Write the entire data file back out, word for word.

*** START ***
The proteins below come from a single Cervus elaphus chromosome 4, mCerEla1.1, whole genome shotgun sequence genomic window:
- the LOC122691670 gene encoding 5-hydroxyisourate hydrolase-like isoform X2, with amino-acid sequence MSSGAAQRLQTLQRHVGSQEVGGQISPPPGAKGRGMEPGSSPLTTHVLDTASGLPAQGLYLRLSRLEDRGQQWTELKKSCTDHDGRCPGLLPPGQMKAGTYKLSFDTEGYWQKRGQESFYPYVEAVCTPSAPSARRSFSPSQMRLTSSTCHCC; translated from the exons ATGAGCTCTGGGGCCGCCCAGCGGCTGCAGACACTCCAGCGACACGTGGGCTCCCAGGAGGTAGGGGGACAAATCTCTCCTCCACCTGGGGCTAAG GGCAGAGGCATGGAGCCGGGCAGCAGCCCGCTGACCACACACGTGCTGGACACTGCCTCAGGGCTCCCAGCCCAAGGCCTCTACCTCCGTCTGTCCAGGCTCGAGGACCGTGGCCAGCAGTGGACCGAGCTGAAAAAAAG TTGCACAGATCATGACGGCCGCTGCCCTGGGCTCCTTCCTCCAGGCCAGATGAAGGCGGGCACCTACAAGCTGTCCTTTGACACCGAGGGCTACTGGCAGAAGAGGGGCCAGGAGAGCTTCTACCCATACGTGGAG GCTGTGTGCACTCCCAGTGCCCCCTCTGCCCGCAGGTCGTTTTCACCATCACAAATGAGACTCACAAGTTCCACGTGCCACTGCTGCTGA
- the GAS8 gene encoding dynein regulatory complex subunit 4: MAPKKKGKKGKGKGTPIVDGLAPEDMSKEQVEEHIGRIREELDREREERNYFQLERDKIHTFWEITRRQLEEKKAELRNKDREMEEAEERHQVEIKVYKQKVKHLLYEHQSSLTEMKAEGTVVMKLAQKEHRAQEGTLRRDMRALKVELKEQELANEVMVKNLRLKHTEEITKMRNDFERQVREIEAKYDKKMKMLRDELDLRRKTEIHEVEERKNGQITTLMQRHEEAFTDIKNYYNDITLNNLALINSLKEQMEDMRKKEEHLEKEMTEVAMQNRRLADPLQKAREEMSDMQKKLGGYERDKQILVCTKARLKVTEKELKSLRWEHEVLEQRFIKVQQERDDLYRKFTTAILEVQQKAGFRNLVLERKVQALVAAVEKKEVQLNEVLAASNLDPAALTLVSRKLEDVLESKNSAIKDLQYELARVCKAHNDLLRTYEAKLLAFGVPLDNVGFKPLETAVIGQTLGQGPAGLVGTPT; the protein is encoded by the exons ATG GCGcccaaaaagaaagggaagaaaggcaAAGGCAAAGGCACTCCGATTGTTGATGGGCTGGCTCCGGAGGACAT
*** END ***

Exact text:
The proteins below come from a single Cervus elaphus chromosome 4, mCerEla1.1, whole genome shotgun sequence genomic window:
- the LOC122691670 gene encoding 5-hydroxyisourate hydrolase-like isoform X2, with amino-acid sequence MSSGAAQRLQTLQRHVGSQEVGGQISPPPGAKGRGMEPGSSPLTTHVLDTASGLPAQGLYLRLSRLEDRGQQWTELKKSCTDHDGRCPGLLPPGQMKAGTYKLSFDTEGYWQKRGQESFYPYVEAVCTPSAPSARRSFSPSQMRLTSSTCHCC; translated from the exons ATGAGCTCTGGGGCCGCCCAGCGGCTGCAGACACTCCAGCGACACGTGGGCTCCCAGGAGGTAGGGGGACAAATCTCTCCTCCACCTGGGGCTAAG GGCAGAGGCATGGAGCCGGGCAGCAGCCCGCTGACCACACACGTGCTGGACACTGCCTCAGGGCTCCCAGCCCAAGGCCTCTACCTCCGTCTGTCCAGGCTCGAGGACCGTGGCCAGCAGTGGACCGAGCTGAAAAAAAG TTGCACAGATCATGACGGCCGCTGCCCTGGGCTCCTTCCTCCAGGCCAGATGAAGGCGGGCACCTACAAGCTGTCCTTTGACACCGAGGGCTACTGGCAGAAGAGGGGCCAGGAGAGCTTCTACCCATACGTGGAG GCTGTGTGCACTCCCAGTGCCCCCTCTGCCCGCAGGTCGTTTTCACCATCACAAATGAGACTCACAAGTTCCACGTGCCACTGCTGCTGA
- the GAS8 gene encoding dynein regulatory complex subunit 4: MAPKKKGKKGKGKGTPIVDGLAPEDMSKEQVEEHIGRIREELDREREERNYFQLERDKIHTFWEITRRQLEEKKAELRNKDREMEEAEERHQVEIKVYKQKVKHLLYEHQSSLTEMKAEGTVVMKLAQKEHRAQEGTLRRDMRALKVELKEQELANEVMVKNLRLKHTEEITKMRNDFERQVREIEAKYDKKMKMLRDELDLRRKTEIHEVEERKNGQITTLMQRHEEAFTDIKNYYNDITLNNLALINSLKEQMEDMRKKEEHLEKEMTEVAMQNRRLADPLQKAREEMSDMQKKLGGYERDKQILVCTKARLKVTEKELKSLRWEHEVLEQRFIKVQQERDDLYRKFTTAILEVQQKAGFRNLVLERKVQALVAAVEKKEVQLNEVLAASNLDPAALTLVSRKLEDVLESKNSAIKDLQYELARVCKAHNDLLRTYEAKLLAFGVPLDNVGFKPLETAVIGQTLGQGPAGLVGTPT; the protein is encoded by the exons ATG GCGcccaaaaagaaagggaagaaaggcaAAGGCAAAGGCACTCCGATTGTTGATGGGCTGGCTCCGGAGGACAT